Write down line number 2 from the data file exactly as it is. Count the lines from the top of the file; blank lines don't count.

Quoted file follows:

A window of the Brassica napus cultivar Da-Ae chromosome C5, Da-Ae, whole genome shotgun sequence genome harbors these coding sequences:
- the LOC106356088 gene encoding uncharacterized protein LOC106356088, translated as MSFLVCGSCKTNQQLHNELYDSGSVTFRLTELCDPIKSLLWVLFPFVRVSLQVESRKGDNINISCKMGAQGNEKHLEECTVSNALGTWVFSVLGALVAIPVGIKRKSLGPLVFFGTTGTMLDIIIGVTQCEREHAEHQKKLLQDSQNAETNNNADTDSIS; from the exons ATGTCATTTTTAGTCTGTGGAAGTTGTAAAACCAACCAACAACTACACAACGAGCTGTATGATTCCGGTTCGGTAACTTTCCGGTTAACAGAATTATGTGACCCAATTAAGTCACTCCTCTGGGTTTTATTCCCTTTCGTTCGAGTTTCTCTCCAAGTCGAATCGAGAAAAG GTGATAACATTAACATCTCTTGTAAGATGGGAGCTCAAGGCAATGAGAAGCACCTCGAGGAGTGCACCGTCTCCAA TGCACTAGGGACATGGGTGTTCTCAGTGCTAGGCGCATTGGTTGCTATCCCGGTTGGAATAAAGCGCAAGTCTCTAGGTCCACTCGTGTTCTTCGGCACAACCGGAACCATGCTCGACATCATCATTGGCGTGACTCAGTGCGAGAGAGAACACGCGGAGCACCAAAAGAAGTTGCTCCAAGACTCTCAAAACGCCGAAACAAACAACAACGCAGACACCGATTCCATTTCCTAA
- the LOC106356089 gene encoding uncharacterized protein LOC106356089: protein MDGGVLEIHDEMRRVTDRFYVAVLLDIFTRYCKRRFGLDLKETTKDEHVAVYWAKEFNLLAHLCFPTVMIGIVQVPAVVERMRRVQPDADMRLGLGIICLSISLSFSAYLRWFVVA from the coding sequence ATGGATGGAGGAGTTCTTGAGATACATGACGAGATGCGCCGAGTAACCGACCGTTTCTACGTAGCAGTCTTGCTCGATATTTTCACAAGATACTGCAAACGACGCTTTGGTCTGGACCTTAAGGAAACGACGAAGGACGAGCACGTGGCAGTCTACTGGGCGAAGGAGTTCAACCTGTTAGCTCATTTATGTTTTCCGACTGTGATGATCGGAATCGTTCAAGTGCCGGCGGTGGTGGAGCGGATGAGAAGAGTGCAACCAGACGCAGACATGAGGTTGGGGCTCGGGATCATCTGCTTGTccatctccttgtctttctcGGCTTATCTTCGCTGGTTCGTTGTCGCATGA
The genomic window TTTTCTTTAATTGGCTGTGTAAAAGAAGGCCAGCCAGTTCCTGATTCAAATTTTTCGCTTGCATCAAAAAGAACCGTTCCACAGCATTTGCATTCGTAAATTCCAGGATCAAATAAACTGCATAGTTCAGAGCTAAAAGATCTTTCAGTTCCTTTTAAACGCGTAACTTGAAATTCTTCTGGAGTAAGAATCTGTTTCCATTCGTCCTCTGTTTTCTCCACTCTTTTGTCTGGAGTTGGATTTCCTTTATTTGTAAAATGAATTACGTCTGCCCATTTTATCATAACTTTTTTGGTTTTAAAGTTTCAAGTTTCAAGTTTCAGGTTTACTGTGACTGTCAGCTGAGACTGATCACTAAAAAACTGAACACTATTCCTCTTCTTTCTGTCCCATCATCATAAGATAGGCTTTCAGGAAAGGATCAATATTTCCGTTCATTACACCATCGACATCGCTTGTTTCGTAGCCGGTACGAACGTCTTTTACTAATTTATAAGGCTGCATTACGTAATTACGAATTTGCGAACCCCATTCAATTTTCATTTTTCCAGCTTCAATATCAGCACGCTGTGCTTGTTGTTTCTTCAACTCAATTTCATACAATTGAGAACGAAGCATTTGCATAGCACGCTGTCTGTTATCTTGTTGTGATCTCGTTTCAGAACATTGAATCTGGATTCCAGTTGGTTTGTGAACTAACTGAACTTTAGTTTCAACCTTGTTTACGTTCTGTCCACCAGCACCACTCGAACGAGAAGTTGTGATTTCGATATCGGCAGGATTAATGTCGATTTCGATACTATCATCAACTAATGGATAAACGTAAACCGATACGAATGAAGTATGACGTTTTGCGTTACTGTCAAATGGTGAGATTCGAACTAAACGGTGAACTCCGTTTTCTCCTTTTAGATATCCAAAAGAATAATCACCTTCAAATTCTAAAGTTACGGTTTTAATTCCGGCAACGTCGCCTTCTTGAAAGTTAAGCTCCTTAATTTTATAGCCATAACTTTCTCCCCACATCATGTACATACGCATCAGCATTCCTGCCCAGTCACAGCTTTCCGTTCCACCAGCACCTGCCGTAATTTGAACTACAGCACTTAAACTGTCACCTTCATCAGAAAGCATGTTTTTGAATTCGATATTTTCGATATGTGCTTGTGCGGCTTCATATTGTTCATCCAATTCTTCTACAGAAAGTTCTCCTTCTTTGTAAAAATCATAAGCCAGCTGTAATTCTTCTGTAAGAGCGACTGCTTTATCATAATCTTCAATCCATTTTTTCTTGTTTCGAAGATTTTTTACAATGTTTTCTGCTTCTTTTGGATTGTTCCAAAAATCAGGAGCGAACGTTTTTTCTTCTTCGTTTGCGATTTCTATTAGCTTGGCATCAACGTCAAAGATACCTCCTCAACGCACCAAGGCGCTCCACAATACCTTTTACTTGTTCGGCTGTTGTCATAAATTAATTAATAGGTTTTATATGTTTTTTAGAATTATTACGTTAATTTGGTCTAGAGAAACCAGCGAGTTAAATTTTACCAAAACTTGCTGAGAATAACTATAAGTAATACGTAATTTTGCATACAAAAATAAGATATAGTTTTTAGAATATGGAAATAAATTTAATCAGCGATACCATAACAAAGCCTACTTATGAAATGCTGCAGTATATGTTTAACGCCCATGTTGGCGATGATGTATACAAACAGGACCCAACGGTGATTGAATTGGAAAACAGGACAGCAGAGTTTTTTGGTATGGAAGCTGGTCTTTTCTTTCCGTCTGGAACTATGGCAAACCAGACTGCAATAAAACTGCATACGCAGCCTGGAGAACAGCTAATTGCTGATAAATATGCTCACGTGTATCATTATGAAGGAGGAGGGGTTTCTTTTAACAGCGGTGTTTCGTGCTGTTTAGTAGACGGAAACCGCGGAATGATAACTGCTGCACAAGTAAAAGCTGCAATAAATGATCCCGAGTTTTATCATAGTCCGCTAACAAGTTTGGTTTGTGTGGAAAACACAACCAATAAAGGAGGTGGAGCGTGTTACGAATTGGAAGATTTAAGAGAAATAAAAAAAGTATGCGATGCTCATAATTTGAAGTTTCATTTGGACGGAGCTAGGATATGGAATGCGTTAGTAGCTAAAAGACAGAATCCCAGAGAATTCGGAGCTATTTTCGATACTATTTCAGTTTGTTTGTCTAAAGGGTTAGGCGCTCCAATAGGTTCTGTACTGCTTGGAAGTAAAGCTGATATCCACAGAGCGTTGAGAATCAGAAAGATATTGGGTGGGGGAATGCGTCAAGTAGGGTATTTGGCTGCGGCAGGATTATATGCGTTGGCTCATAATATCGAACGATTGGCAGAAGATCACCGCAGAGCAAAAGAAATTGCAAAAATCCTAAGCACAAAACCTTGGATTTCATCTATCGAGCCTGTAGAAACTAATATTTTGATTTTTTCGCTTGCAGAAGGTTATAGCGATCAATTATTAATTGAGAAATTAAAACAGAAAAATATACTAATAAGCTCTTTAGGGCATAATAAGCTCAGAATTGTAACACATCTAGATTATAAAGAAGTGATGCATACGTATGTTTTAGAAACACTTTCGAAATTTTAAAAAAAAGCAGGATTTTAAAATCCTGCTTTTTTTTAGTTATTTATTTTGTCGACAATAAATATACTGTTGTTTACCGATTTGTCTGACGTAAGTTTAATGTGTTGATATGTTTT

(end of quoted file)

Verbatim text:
- the LOC106356088 gene encoding uncharacterized protein LOC106356088, translated as MSFLVCGSCKTNQQLHNELYDSGSVTFRLTELCDPIKSLLWVLFPFVRVSLQVESRKGDNINISCKMGAQGNEKHLEECTVSNALGTWVFSVLGALVAIPVGIKRKSLGPLVFFGTTGTMLDIIIGVTQCEREHAEHQKKLLQDSQNAETNNNADTDSIS; from the exons ATGTCATTTTTAGTCTGTGGAAGTTGTAAAACCAACCAACAACTACACAACGAGCTGTATGATTCCGGTTCGGTAACTTTCCGGTTAACAGAATTATGTGACCCAATTAAGTCACTCCTCTGGGTTTTATTCCCTTTCGTTCGAGTTTCTCTCCAAGTCGAATCGAGAAAAG GTGATAACATTAACATCTCTTGTAAGATGGGAGCTCAAGGCAATGAGAAGCACCTCGAGGAGTGCACCGTCTCCAA TGCACTAGGGACATGGGTGTTCTCAGTGCTAGGCGCATTGGTTGCTATCCCGGTTGGAATAAAGCGCAAGTCTCTAGGTCCACTCGTGTTCTTCGGCACAACCGGAACCATGCTCGACATCATCATTGGCGTGACTCAGTGCGAGAGAGAACACGCGGAGCACCAAAAGAAGTTGCTCCAAGACTCTCAAAACGCCGAAACAAACAACAACGCAGACACCGATTCCATTTCCTAA